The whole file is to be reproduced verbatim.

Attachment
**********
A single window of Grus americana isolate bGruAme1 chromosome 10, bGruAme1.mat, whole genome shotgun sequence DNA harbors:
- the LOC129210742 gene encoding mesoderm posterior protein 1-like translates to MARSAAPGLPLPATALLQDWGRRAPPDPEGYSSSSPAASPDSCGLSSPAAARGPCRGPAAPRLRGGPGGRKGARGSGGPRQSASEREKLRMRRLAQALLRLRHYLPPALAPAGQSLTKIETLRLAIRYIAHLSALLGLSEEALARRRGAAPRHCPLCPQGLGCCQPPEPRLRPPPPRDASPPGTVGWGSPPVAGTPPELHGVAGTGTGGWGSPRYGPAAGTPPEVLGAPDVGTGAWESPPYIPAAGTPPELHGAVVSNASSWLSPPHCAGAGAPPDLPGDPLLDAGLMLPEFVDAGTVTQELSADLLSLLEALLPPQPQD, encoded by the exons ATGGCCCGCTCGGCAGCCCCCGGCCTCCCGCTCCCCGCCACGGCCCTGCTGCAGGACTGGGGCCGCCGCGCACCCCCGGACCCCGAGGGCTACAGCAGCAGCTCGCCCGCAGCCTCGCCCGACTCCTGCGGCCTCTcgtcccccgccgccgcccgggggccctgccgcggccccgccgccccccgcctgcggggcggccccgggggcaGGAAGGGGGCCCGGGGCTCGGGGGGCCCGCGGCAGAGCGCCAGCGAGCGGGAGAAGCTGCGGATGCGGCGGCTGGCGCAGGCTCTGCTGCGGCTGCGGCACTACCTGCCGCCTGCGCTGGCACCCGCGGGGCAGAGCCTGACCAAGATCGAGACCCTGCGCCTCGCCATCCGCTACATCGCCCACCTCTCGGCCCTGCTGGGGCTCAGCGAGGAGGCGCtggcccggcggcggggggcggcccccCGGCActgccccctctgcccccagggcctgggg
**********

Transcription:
A single window of Grus americana isolate bGruAme1 chromosome 10, bGruAme1.mat, whole genome shotgun sequence DNA harbors:
- the LOC129210742 gene encoding mesoderm posterior protein 1-like translates to MARSAAPGLPLPATALLQDWGRRAPPDPEGYSSSSPAASPDSCGLSSPAAARGPCRGPAAPRLRGGPGGRKGARGSGGPRQSASEREKLRMRRLAQALLRLRHYLPPALAPAGQSLTKIETLRLAIRYIAHLSALLGLSEEALARRRGAAPRHCPLCPQGLGCCQPPEPRLRPPPPRDASPPGTVGWGSPPVAGTPPELHGVAGTGTGGWGSPRYGPAAGTPPEVLGAPDVGTGAWESPPYIPAAGTPPELHGAVVSNASSWLSPPHCAGAGAPPDLPGDPLLDAGLMLPEFVDAGTVTQELSADLLSLLEALLPPQPQD, encoded by the exons ATGGCCCGCTCGGCAGCCCCCGGCCTCCCGCTCCCCGCCACGGCCCTGCTGCAGGACTGGGGCCGCCGCGCACCCCCGGACCCCGAGGGCTACAGCAGCAGCTCGCCCGCAGCCTCGCCCGACTCCTGCGGCCTCTcgtcccccgccgccgcccgggggccctgccgcggccccgccgccccccgcctgcggggcggccccgggggcaGGAAGGGGGCCCGGGGCTCGGGGGGCCCGCGGCAGAGCGCCAGCGAGCGGGAGAAGCTGCGGATGCGGCGGCTGGCGCAGGCTCTGCTGCGGCTGCGGCACTACCTGCCGCCTGCGCTGGCACCCGCGGGGCAGAGCCTGACCAAGATCGAGACCCTGCGCCTCGCCATCCGCTACATCGCCCACCTCTCGGCCCTGCTGGGGCTCAGCGAGGAGGCGCtggcccggcggcggggggcggcccccCGGCActgccccctctgcccccagggcctgggg